The Washington Post has quoted unnamed White House sources as saying that the US is discussing “cost-sharing terms” with Saudi Arabia to expand a Pentagon mission in the kingdom aimed at protecting its oil infrastructure.
The sources referred to General Mark Milley, chairman of the Joint Chiefs of Staff, holding talks with senior Saudi officials on the Pentagon’s deployment of new radar, air defences and other military assets in the Gulf nation to help it tackle an alleged Iranian threat.
“When you internationalize… it makes it harder for the Iranians to lash out because they’re now not just lashing out at a [Gulf] country,” one source claimed.
It added that with Washington and Riyadh negotiating “burden-sharing” arrangements, Saudi Arabia is expected to financially support “some elements of the expanded US military presence, including upgrades to a major air base, fuel, water and logistics” in the kingdom.
The source was echoed by Milley who said that the US wants to maintain “significant military capability within the region to reassure allies and deter Iran from aggression”.
“As long as Iran knows we’ll use it, I think it’ll be effective,” he added.
Trump Confirms More US Forces to Arrive in Saudi Arabia
He spoke after President Donald Trump confirmed in a letter to Congress last week the Pentagon would send additional US troops well as radar and missile systems to Saudi Arabia “in the coming weeks”.
He added that the additional forces will include "an air expeditionary wing to support the operation of United States fighter aircraft from the Kingdom of Saudi Arabia, and two fighter squadrons", and that the total number of US troops in the kingdom would be approximately 3,000.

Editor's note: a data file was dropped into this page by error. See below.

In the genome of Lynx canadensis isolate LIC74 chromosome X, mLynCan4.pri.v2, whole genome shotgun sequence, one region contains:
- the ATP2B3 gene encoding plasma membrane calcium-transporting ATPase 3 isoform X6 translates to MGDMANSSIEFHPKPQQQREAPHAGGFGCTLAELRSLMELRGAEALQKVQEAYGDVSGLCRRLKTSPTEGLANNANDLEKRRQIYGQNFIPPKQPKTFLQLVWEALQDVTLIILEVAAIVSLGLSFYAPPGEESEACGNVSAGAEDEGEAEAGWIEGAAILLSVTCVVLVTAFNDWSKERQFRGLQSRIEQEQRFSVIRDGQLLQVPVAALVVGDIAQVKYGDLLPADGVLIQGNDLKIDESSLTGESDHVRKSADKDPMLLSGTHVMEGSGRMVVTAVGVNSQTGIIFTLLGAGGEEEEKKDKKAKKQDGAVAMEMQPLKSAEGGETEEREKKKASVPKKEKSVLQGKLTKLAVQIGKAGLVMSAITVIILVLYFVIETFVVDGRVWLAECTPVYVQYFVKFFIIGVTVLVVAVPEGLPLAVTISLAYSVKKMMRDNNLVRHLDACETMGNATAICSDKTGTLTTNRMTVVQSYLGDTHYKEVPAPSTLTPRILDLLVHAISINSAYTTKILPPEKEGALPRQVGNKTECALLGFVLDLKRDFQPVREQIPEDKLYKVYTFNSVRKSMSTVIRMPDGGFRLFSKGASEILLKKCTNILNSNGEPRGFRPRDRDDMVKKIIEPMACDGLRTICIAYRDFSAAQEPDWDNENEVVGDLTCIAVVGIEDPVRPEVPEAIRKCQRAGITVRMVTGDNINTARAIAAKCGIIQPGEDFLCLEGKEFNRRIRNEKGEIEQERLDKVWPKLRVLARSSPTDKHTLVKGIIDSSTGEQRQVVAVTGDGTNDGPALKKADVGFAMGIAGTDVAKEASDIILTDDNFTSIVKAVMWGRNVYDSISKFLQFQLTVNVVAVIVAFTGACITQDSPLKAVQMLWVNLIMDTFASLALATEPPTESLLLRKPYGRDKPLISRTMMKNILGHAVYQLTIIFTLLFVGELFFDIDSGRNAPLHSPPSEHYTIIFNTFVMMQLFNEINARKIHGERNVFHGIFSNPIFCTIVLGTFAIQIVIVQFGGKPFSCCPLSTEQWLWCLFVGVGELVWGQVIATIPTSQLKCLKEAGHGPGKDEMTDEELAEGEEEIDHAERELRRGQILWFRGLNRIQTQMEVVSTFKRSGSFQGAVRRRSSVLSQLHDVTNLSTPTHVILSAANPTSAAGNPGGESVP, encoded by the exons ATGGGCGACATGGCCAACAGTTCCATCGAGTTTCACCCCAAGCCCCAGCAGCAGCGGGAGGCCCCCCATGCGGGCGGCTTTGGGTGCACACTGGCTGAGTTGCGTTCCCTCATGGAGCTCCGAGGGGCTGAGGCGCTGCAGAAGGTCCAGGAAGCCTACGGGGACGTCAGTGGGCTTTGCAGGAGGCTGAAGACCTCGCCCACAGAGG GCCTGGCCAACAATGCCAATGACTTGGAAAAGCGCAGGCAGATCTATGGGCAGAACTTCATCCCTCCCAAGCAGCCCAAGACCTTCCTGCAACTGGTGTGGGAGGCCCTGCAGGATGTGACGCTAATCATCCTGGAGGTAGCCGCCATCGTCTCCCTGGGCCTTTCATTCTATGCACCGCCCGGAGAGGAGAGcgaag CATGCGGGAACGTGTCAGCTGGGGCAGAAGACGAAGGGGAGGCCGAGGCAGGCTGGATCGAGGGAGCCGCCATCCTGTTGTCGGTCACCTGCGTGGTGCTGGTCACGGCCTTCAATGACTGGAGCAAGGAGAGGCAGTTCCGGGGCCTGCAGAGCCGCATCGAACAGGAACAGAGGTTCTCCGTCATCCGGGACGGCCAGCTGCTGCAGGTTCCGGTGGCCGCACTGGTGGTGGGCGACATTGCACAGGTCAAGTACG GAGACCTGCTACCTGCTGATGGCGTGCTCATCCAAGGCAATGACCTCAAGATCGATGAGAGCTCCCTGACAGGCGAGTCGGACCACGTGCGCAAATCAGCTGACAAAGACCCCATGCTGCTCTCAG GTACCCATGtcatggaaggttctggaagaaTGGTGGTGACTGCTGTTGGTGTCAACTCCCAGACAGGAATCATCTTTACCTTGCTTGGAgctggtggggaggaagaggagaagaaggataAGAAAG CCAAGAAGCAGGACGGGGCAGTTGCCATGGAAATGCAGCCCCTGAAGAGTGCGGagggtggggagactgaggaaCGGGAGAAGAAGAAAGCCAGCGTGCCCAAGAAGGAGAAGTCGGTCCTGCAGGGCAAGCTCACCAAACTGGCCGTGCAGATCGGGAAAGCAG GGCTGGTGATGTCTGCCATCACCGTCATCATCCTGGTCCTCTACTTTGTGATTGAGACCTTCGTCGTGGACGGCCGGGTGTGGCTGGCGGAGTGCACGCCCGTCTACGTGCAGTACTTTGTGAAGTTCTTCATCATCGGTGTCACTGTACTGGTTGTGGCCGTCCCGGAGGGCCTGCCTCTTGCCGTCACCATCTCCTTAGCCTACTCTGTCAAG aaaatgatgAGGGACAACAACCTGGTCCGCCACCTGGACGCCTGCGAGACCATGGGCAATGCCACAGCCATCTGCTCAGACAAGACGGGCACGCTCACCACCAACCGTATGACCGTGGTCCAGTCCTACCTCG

The US presence in the area aims to “assure our partners, deter further Iranian provocative behaviour, and bolster regional defensive capabilities,” Trump noted, adding that the American troops will remain in Saudi Arabia “as long as their presence is required” to implement these missions.
In September, the Pentagon authorised the additional deployment of US troops to Saudi Arabia, which Trump said at the time would be financed by Riyadh.
Iran Rejects Involvement in the Saudi Aramco Attacks
Earlier, US media reported that Washington’s plans to deploy additional troops to the kingdom emerged after September drone strikes on Saudi Aramco oil facilities that both countries have blamed on Iran and that partially disrupted Riyadh’s oil production, affecting global oil prices.
Iran strongly denied all the accusations which were also made by the UK, France and Germany, pointing out that the Yemeni Houthi movement claimed responsibility for the attacks.
Iranian President Hassan Rouhani blamed the three countries for engaging in a “groundless blame game,” while the country’s Foreign Ministry slammed their accusations as “irresponsible”.
Tensions between Iran and Saudi Arabia heightened in the wake of several attacks on oil tankers in the Gulf, blamed on the Islamic Republic which denied the allegations.
US-Iranian ties have worsened since President Trump unilaterally withdrew from the 2015 Iran nuclear deal, also known as the Joint Comprehensive Plan of Action (JCPOA), on 8 May, 2018, reinstating harsh economic sanctions against Tehran.
Exactly a year later, the Islamic Republic announced that it had suspended some of its JCPOA obligations while claiming that it doesn’t want to leave the nuclear deal.